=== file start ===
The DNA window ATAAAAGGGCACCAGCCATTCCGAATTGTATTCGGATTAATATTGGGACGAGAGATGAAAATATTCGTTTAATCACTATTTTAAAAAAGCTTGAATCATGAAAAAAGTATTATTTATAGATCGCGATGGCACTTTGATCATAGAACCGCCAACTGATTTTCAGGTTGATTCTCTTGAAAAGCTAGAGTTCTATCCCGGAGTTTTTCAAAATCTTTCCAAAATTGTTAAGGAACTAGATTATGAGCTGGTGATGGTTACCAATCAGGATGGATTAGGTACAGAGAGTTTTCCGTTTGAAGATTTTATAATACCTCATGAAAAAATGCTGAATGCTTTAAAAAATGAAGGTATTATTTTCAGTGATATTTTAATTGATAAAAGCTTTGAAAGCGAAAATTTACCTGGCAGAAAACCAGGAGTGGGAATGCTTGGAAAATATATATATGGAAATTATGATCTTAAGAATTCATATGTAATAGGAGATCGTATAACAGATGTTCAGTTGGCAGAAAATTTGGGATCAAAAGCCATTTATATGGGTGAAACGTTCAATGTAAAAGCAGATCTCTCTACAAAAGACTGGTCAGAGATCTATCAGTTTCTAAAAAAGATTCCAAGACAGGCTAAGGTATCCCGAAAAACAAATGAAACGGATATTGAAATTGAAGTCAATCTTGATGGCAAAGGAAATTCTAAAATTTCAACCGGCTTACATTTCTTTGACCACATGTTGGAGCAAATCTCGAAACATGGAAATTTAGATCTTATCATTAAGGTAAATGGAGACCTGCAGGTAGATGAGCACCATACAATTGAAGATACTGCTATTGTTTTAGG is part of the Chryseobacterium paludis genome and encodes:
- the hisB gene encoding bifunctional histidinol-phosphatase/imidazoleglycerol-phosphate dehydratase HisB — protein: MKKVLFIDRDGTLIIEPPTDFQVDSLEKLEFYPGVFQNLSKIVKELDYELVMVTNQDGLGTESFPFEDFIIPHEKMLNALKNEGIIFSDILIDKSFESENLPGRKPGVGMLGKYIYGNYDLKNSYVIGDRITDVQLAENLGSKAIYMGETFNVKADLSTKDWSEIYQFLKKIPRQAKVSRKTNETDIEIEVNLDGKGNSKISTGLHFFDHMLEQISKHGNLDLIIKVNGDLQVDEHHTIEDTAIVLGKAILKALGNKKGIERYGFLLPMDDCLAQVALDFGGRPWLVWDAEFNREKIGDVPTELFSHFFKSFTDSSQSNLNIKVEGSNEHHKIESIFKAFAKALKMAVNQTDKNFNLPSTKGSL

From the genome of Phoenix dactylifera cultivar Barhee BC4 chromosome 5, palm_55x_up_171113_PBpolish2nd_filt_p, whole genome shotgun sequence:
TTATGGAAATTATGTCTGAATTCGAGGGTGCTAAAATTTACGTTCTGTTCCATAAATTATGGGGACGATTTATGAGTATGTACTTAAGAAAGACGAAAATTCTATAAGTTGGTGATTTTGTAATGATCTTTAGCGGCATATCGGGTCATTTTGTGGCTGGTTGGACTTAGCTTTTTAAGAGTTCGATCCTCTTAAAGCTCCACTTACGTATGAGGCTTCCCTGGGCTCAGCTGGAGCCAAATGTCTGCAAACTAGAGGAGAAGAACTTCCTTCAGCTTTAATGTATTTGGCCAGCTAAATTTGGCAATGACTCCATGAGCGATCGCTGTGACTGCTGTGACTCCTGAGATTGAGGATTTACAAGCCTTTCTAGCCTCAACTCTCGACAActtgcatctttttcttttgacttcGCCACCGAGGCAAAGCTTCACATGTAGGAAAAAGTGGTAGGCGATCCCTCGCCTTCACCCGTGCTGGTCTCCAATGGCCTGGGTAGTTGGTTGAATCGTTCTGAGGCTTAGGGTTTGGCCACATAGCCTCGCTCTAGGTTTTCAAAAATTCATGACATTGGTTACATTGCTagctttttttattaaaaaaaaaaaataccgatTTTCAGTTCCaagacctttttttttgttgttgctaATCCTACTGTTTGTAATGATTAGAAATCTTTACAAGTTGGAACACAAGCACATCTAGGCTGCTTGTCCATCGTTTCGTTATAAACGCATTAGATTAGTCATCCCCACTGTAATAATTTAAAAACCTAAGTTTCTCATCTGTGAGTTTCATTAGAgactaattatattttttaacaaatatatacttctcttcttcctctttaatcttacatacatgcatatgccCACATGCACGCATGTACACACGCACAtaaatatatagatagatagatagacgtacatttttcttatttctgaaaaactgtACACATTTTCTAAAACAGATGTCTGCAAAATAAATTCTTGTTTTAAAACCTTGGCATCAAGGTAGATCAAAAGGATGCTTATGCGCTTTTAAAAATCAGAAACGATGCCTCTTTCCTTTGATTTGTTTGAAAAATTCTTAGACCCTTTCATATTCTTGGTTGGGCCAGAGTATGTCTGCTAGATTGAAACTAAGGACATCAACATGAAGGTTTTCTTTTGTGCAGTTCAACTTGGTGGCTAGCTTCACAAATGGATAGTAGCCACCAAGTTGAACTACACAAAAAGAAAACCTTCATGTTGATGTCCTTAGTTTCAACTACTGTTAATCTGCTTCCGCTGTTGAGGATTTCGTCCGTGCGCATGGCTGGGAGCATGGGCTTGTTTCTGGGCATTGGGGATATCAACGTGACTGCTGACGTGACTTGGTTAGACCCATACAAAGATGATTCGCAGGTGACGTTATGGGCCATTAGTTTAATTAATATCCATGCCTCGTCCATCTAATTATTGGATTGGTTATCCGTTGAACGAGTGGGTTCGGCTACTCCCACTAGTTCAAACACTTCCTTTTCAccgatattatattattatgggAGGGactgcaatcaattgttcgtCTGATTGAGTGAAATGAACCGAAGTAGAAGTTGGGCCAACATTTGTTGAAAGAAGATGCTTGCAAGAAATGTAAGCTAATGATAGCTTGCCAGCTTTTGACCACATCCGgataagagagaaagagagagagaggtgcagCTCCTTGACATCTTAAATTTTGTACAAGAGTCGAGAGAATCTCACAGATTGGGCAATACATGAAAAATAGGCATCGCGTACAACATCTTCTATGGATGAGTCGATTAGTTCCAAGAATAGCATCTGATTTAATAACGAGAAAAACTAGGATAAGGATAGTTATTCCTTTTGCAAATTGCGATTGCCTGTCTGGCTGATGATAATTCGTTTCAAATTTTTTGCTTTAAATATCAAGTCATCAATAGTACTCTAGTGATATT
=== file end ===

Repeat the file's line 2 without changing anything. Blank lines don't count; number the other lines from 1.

- the hisB gene encoding bifunctional histidinol-phosphatase/imidazoleglycerol-phosphate dehydratase HisB — protein: MKKVLFIDRDGTLIIEPPTDFQVDSLEKLEFYPGVFQNLSKIVKELDYELVMVTNQDGLGTESFPFEDFIIPHEKMLNALKNEGIIFSDILIDKSFESENLPGRKPGVGMLGKYIYGNYDLKNSYVIGDRITDVQLAENLGSKAIYMGETFNVKADLSTKDWSEIYQFLKKIPRQAKVSRKTNETDIEIEVNLDGKGNSKISTGLHFFDHMLEQISKHGNLDLIIKVNGDLQVDEHHTIEDTAIVLGKAILKALGNKKGIERYGFLLPMDDCLAQVALDFGGRPWLVWDAEFNREKIGDVPTELFSHFFKSFTDSSQSNLNIKVEGSNEHHKIESIFKAFAKALKMAVNQTDKNFNLPSTKGSL